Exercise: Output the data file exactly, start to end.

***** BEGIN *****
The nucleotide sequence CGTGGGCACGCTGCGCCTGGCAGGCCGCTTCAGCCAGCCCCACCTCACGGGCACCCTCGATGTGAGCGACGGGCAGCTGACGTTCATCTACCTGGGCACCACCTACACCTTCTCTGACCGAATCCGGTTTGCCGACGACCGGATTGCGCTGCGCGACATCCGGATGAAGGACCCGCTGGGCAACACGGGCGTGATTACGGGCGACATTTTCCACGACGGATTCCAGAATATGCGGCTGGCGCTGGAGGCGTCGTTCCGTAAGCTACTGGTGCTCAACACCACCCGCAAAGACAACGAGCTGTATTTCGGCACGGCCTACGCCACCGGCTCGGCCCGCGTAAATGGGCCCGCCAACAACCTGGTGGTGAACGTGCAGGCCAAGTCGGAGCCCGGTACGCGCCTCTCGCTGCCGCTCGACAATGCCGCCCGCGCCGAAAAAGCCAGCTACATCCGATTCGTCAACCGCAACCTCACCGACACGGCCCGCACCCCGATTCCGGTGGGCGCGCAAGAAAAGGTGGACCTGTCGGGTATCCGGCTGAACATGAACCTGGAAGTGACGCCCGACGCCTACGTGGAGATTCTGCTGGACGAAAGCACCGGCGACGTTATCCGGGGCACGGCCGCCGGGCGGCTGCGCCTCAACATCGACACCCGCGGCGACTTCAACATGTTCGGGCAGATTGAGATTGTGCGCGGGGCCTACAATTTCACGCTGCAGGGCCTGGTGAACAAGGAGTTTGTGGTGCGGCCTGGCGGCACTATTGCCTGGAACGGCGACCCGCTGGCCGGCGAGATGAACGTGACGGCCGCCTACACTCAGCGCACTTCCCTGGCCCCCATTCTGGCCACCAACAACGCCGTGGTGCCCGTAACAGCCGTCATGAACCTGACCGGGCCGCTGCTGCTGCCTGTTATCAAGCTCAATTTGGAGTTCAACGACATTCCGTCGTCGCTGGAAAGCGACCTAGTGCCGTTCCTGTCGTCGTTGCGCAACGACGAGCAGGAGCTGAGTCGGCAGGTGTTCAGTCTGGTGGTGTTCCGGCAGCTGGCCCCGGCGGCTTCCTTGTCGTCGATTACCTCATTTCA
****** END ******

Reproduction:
The nucleotide sequence CGTGGGCACGCTGCGCCTGGCAGGCCGCTTCAGCCAGCCCCACCTCACGGGCACCCTCGATGTGAGCGACGGGCAGCTGACGTTCATCTACCTGGGCACCACCTACACCTTCTCTGACCGAATCCGGTTTGCCGACGACCGGATTGCGCTGCGCGACATCCGGATGAAGGACCCGCTGGGCAACACGGGCGTGATTACGGGCGACATTTTCCACGACGGATTCCAGAATATGCGGCTGGCGCTGGAGGCGTCGTTCCGTAAGCTACTGGTGCTCAACACCACCCGCAAAGACAACGAGCTGTATTTCGGCACGGCCTACGCCACCGGCTCGGCCCGCGTAAATGGGCCCGCCAACAACCTGGTGGTGAACGTGCAGGCCAAGTCGGAGCCCGGTACGCGCCTCTCGCTGCCGCTCGACAATGCCGCCCGCGCCGAAAAAGCCAGCTACATCCGATTCGTCAACCGCAACCTCACCGACACGGCCCGCACCCCGATTCCGGTGGGCGCGCAAGAAAAGGTGGACCTGTCGGGTATCCGGCTGAACATGAACCTGGAAGTGACGCCCGACGCCTACGTGGAGATTCTGCTGGACGAAAGCACCGGCGACGTTATCCGGGGCACGGCCGCCGGGCGGCTGCGCCTCAACATCGACACCCGCGGCGACTTCAACATGTTCGGGCAGATTGAGATTGTGCGCGGGGCCTACAATTTCACGCTGCAGGGCCTGGTGAACAAGGAGTTTGTGGTGCGGCCTGGCGGCACTATTGCCTGGAACGGCGACCCGCTGGCCGGCGAGATGAACGTGACGGCCGCCTACACTCAGCGCACTTCCCTGGCCCCCATTCTGGCCACCAACAACGCCGTGGTGCCCGTAACAGCCGTCATGAACCTGACCGGGCCGCTGCTGCTGCCTGTTATCAAGCTCAATTTGGAGTTCAACGACATTCCGTCGTCGCTGGAAAGCGACCTAGTGCCGTTCCTGTCGTCGTTGCGCAACGACGAGCAGGAGCTGAGTCGGCAGGTGTTCAGTCTGGTGGTGTTCCGGCAGCTGGCCCCGGCGGCTTCCTTGTCGTCGATTACCTCATTTCA